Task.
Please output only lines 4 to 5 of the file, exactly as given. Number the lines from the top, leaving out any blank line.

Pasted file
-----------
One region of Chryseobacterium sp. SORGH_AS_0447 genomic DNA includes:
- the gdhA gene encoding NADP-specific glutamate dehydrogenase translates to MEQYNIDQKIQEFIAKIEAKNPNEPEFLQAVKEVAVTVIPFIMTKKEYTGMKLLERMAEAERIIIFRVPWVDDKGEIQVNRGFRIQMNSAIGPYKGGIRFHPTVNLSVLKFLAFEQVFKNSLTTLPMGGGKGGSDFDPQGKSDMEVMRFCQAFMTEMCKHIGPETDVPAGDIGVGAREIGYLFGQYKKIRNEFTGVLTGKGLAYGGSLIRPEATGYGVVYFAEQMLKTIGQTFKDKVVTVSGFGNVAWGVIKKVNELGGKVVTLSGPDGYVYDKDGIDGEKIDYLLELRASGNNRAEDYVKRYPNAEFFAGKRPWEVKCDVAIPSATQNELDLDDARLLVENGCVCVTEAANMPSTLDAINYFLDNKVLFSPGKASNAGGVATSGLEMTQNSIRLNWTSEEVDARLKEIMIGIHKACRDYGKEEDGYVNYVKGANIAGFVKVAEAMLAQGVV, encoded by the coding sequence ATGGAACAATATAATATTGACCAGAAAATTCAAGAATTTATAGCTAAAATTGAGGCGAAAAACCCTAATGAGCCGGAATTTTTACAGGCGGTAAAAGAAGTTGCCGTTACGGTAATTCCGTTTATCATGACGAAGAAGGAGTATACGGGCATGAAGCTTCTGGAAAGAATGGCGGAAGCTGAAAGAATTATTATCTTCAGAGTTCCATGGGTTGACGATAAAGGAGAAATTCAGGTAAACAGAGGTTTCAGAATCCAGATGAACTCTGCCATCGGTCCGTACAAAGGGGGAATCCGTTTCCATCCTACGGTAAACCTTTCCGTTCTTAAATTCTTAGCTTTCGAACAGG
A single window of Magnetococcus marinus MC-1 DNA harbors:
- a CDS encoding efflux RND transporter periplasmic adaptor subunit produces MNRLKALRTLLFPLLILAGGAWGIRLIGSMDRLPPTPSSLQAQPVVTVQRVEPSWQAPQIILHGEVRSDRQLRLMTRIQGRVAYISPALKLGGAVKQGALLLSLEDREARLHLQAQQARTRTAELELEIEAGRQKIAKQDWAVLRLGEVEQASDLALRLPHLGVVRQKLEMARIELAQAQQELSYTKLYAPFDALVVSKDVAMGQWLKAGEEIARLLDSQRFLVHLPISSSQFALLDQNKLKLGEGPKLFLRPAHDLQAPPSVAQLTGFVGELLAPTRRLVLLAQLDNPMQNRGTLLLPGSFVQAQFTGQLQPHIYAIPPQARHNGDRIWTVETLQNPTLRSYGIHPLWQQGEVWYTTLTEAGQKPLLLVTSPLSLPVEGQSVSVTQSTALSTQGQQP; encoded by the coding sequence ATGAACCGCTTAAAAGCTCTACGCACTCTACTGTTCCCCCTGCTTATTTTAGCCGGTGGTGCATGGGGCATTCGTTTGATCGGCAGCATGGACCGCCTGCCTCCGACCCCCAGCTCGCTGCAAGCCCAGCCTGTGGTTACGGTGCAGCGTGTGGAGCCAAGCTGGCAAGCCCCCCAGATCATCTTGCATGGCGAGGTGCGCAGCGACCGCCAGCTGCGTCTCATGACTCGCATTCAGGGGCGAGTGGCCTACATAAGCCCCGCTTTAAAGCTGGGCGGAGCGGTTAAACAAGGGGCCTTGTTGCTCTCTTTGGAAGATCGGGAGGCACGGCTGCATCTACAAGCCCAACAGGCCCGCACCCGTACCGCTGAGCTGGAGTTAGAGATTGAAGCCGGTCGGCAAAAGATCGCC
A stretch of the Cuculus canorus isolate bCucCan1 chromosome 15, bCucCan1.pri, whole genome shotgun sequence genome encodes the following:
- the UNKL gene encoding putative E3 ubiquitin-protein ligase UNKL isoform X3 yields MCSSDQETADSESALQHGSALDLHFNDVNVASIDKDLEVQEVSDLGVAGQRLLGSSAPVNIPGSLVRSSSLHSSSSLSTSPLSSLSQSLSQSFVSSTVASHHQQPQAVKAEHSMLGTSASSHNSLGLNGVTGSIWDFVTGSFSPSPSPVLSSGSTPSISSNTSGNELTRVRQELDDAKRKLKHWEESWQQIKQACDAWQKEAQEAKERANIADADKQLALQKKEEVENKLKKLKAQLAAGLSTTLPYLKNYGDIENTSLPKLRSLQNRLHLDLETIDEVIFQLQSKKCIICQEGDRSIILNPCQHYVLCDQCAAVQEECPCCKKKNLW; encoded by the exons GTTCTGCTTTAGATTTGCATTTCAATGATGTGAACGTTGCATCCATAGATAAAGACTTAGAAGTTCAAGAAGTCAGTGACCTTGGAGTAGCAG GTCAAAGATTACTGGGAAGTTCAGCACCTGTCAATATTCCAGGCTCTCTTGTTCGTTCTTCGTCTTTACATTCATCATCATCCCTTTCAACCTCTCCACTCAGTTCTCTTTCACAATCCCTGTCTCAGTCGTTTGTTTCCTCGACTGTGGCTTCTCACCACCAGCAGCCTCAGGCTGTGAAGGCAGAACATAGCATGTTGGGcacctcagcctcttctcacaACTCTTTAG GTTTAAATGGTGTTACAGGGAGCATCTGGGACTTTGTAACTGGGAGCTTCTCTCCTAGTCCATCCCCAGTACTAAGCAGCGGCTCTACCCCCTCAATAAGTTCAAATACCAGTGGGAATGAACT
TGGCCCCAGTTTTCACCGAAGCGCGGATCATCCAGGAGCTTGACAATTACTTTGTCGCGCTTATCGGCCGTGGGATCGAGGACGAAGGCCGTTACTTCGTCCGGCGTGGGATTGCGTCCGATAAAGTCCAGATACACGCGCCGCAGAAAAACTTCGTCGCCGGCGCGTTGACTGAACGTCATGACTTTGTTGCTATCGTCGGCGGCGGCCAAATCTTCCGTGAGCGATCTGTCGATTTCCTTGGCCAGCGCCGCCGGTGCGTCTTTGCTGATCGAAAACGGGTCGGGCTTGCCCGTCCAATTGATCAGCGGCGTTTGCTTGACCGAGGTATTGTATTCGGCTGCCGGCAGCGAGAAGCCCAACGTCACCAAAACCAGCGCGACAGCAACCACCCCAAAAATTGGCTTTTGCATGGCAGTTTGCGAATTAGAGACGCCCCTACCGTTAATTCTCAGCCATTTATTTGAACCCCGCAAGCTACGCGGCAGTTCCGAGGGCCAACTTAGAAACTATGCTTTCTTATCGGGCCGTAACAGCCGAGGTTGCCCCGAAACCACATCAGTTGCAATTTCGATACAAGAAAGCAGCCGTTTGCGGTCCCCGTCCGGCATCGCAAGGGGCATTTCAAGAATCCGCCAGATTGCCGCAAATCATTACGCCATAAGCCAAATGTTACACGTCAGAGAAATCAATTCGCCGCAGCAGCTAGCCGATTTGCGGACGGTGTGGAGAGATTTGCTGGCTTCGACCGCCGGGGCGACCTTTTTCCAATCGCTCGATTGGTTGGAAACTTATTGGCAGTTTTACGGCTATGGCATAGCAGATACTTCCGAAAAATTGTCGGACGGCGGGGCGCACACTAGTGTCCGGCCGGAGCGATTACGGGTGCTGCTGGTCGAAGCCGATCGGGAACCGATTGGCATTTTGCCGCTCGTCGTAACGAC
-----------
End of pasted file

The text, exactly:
- a CDS encoding efflux RND transporter periplasmic adaptor subunit produces MNRLKALRTLLFPLLILAGGAWGIRLIGSMDRLPPTPSSLQAQPVVTVQRVEPSWQAPQIILHGEVRSDRQLRLMTRIQGRVAYISPALKLGGAVKQGALLLSLEDREARLHLQAQQARTRTAELELEIEAGRQKIAKQDWAVLRLGEVEQASDLALRLPHLGVVRQKLEMARIELAQAQQELSYTKLYAPFDALVVSKDVAMGQWLKAGEEIARLLDSQRFLVHLPISSSQFALLDQNKLKLGEGPKLFLRPAHDLQAPPSVAQLTGFVGELLAPTRRLVLLAQLDNPMQNRGTLLLPGSFVQAQFTGQLQPHIYAIPPQARHNGDRIWTVETLQNPTLRSYGIHPLWQQGEVWYTTLTEAGQKPLLLVTSPLSLPVEGQSVSVTQSTALSTQGQQP; encoded by the coding sequence ATGAACCGCTTAAAAGCTCTACGCACTCTACTGTTCCCCCTGCTTATTTTAGCCGGTGGTGCATGGGGCATTCGTTTGATCGGCAGCATGGACCGCCTGCCTCCGACCCCCAGCTCGCTGCAAGCCCAGCCTGTGGTTACGGTGCAGCGTGTGGAGCCAAGCTGGCAAGCCCCCCAGATCATCTTGCATGGCGAGGTGCGCAGCGACCGCCAGCTGCGTCTCATGACTCGCATTCAGGGGCGAGTGGCCTACATAAGCCCCGCTTTAAAGCTGGGCGGAGCGGTTAAACAAGGGGCCTTGTTGCTCTCTTTGGAAGATCGGGAGGCACGGCTGCATCTACAAGCCCAACAGGCCCGCACCCGTACCGCTGAGCTGGAGTTAGAGATTGAAGCCGGTCGGCAAAAGATCGCC
A stretch of the Cuculus canorus isolate bCucCan1 chromosome 15, bCucCan1.pri, whole genome shotgun sequence genome encodes the following: